Developed by

Insect Bite

By Bjarne Lühr Hansen PhD, MD and Philipp Skafte-Holm MD, Mentor Institute

Getting stung by a bee or a wasp hurts. A swelling appears where the child has been stung. The sting should be removed immediately. There is only reason to worry, if the child is allergic to bee or wasp. Call the doctor immediately, if the child shows signs of allergy or has been stung on the throat or inside the mouth.

All parents know about their children being bitten or stung by insects. Even though it hurts where the child has been stung or bitten, far most insect bites are completely harmless. There is only reason to worry in rare cases where the child is allergic to sting by bee or wasp.

Stinging insects like wasps and bees has a sting on the abdomen. The sting is connected to a small venomous bladder that is emptied into the skin and this hurts. The sting of the bee has barbs and therefore it remains after the bee has gone. If the sting is not removed, it will continue to pump venom into the child’s skin.

However, other insects can also bother the child. Mosquito, midges and clegs (called horse-flies) have no sting but their bite can be painful because their spit contains substances that irritate the skin.

The child can react in three different ways after being stung or bitten by an insect:

1) Normally

With far most children at sting from a bee or wasp triggers immediate crying. Near the sting a sore, red swelling appears that lasts for a few days. It may itch. The size of the swelling depends on where the child has been stung and how it reacts to the poison. If the child is stung on a finger, the swelling is not big because the skin is very tight there. If the child is stung on an eyelid, where the skin is looser, the swelling will be bigger. Some children react strongly to the sting, while others barely notice, however, this has nothing to do with allergies. The swelling may become quite large and can stay for several days without it matters.

2) Allergy

Only stings from bees and wasps can cause an allergic reaction. The allergy appears by heavy swelling, itchy red rash covering the entire body, difficulty with breathing and fainting. The first time a child is stung, the allergic reaction is not very violent but for every time the child is stung the reaction becomes more and more violent.

It can be hard to determine whether a heavy swelling is caused by allergy or just a violent reaction, because the child reacts violently or because the child is stung where the skin is loose. Only an allergy-test can reveal the answer.

If you suspect that the child is allergic to bee or wasp, the child should be examined by a doctor. If the child is allergic, the parents must procure a syringe with adrenalin for the next time the child is stung by a bee or a wasp. Usually, the child is allergic to either bee or wasp – never both.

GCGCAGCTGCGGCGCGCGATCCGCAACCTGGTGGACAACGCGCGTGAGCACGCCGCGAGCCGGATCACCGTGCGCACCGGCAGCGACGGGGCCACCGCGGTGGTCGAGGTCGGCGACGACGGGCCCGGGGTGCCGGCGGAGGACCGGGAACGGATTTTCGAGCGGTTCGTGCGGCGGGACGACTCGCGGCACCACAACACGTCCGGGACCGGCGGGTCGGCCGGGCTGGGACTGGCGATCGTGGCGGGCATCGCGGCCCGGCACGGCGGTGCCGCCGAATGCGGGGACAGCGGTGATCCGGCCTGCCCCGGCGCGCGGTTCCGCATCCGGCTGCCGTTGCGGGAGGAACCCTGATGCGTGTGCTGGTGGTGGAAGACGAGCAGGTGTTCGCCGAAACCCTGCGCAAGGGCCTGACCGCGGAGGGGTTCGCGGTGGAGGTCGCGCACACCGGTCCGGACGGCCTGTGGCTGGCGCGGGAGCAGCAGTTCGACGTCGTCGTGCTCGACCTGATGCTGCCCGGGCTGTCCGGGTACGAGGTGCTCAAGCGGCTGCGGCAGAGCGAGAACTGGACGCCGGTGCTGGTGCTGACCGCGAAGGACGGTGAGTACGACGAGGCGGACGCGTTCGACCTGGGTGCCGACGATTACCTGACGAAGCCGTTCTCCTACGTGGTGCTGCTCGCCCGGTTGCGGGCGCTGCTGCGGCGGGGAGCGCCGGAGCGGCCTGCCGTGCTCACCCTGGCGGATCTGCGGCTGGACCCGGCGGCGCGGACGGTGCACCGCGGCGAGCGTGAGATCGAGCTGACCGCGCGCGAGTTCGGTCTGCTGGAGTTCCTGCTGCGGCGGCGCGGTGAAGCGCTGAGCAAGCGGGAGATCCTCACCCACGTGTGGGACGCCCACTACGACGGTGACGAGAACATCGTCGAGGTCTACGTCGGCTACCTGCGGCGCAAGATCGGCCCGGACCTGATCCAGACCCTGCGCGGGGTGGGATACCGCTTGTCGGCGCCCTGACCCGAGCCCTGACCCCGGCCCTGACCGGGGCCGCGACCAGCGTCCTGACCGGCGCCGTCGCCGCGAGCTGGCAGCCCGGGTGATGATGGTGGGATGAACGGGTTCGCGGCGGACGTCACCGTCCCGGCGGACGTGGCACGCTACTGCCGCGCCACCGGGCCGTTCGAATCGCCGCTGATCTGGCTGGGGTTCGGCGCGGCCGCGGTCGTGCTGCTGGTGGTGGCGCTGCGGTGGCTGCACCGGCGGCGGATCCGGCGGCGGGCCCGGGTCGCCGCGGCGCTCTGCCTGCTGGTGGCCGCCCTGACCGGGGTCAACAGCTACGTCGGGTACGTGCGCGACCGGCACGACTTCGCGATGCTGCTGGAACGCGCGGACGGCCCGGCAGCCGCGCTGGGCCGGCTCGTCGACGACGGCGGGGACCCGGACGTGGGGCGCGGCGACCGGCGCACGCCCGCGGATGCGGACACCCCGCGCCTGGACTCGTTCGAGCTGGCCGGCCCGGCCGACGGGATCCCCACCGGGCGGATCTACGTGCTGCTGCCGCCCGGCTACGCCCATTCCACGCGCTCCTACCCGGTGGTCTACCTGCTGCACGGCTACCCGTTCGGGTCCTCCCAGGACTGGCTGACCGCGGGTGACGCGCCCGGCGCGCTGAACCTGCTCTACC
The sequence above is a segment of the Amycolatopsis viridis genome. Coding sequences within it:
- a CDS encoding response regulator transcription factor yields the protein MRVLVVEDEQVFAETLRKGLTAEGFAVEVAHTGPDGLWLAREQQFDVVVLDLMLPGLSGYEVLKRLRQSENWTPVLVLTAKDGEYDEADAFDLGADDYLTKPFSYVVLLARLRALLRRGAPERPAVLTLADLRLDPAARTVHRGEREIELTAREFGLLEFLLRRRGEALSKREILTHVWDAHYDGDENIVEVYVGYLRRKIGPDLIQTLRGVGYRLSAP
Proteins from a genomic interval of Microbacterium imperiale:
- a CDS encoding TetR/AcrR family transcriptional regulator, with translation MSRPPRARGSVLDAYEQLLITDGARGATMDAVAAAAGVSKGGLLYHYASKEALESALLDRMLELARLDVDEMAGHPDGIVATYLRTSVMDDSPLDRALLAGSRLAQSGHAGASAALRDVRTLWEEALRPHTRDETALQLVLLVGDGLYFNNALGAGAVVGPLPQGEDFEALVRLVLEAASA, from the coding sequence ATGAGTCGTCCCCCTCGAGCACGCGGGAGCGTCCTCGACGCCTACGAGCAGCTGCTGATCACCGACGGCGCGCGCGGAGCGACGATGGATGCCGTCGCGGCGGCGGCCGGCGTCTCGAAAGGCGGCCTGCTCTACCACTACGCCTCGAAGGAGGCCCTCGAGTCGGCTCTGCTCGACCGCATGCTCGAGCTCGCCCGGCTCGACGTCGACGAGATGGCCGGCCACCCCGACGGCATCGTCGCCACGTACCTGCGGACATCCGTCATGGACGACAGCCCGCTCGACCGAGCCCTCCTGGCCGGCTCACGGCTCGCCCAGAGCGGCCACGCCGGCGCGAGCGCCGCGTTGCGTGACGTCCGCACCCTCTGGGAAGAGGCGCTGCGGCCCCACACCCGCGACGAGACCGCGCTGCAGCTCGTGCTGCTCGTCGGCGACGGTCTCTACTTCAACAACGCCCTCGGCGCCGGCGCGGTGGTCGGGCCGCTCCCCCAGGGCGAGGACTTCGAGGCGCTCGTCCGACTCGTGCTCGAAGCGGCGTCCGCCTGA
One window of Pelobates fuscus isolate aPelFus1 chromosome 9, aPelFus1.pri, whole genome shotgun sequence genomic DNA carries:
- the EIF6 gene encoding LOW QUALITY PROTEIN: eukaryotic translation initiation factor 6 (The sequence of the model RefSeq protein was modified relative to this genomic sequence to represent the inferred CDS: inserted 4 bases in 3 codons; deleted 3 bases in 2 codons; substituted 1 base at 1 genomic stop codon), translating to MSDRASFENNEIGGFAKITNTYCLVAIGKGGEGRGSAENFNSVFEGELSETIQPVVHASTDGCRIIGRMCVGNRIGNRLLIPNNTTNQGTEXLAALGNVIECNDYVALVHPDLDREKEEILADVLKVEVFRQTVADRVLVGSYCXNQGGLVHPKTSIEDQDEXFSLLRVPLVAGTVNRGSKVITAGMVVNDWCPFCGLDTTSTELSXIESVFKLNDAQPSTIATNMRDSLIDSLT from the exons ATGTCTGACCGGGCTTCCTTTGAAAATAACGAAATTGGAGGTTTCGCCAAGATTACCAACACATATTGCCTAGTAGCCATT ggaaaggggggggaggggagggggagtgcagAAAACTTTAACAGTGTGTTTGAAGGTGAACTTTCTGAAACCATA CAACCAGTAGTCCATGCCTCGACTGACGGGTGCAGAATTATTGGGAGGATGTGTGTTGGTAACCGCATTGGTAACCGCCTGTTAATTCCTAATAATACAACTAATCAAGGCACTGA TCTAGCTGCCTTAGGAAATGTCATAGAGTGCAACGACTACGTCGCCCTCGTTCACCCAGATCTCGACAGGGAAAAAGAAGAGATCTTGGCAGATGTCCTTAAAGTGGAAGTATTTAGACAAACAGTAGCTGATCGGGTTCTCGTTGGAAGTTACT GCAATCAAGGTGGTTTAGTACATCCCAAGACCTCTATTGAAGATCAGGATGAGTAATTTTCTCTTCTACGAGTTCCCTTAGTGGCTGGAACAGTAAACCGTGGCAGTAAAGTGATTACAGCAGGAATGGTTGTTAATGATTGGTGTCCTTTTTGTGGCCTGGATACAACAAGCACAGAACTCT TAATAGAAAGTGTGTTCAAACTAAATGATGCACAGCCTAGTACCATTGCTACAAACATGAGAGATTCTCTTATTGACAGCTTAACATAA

There is also the possibility of vaccinating the child against bee or wasp. Such a vaccination against an allergy is very effective but takes several years to complete.

3) Inflammation

Both sting and bite can lead to bacteria crawling under the skin and cause inflammation. Inflammation appears by redness, warmth and soreness where the child has been stung. It is important to be aware that inflammation does not appear until a few days after the sting or bite, while the normal swelling appears few hours after the sting or the bite.

Click here to read about how you evaluate your child

What can you do?

The best but also the most difficult – is to avoid the child being stung or bitten. Be especially careful with sweet drinks, when you are outdoors, and fruit hanging from trees. Never try to hit an insect that may sting you. If the child has been sting, it is important to remove the sting and venomous bladder, if it remains, as fast as possible. Scrape off the sting with a nail, credit card or the blade of a knife. Do not try to squeeze the sting out since this will only cause the venom to be pressed further into the skin. At a pharmacy, you can by a device to help suck out the poison that is very effective. The device looks like a syringe but has opposite use. The device is placed over the sting and you pull the handle upwards to suck the poison out of the sting.

If the child has been bitten, the swelling can be diminished by cooling it with, for example, ice cubes in a tea towel.

Itch and swelling can be remedied by tablets of antihistamines that can be bought over the counter at a pharmacy.

Contact the doctor tomorrow

If the child reacts more violently to a sting than usual. Possibly, the child is developing an allergy towards bee or wasp.

If the swelling enhances after a few days and becomes redder, warm and sore. This can be sign of inflammation.

Contact the doctor immediately

If the child has been stung on the throat or inside the mouth – even though the child has no allergies. Swelling on the throat or in the mouth can cause trouble with breathing.

If the child has a red, itchy rash covering the whole body or has trouble breathing. This is sign of allergy.